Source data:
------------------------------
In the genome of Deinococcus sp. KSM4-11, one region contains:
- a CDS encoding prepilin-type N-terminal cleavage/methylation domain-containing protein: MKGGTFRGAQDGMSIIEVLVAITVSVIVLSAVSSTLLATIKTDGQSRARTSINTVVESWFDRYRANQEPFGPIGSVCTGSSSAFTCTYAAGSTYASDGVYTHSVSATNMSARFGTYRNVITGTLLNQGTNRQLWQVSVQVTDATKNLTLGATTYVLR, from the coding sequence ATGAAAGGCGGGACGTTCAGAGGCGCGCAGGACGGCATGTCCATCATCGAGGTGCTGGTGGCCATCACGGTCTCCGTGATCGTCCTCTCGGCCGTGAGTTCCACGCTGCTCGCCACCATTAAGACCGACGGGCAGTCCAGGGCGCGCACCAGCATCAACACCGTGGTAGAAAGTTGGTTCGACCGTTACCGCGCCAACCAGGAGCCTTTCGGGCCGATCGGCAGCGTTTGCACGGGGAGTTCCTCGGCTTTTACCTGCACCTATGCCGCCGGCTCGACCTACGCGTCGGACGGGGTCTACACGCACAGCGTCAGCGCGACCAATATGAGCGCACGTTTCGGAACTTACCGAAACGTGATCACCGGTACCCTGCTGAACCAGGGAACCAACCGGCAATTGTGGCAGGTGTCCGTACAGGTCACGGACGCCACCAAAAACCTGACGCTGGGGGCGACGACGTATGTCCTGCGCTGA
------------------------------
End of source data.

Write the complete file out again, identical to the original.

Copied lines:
In the genome of Deinococcus sp. KSM4-11, one region contains:
- a CDS encoding prepilin-type N-terminal cleavage/methylation domain-containing protein: MKGGTFRGAQDGMSIIEVLVAITVSVIVLSAVSSTLLATIKTDGQSRARTSINTVVESWFDRYRANQEPFGPIGSVCTGSSSAFTCTYAAGSTYASDGVYTHSVSATNMSARFGTYRNVITGTLLNQGTNRQLWQVSVQVTDATKNLTLGATTYVLR, from the coding sequence ATGAAAGGCGGGACGTTCAGAGGCGCGCAGGACGGCATGTCCATCATCGAGGTGCTGGTGGCCATCACGGTCTCCGTGATCGTCCTCTCGGCCGTGAGTTCCACGCTGCTCGCCACCATTAAGACCGACGGGCAGTCCAGGGCGCGCACCAGCATCAACACCGTGGTAGAAAGTTGGTTCGACCGTTACCGCGCCAACCAGGAGCCTTTCGGGCCGATCGGCAGCGTTTGCACGGGGAGTTCCTCGGCTTTTACCTGCACCTATGCCGCCGGCTCGACCTACGCGTCGGACGGGGTCTACACGCACAGCGTCAGCGCGACCAATATGAGCGCACGTTTCGGAACTTACCGAAACGTGATCACCGGTACCCTGCTGAACCAGGGAACCAACCGGCAATTGTGGCAGGTGTCCGTACAGGTCACGGACGCCACCAAAAACCTGACGCTGGGGGCGACGACGTATGTCCTGCGCTGA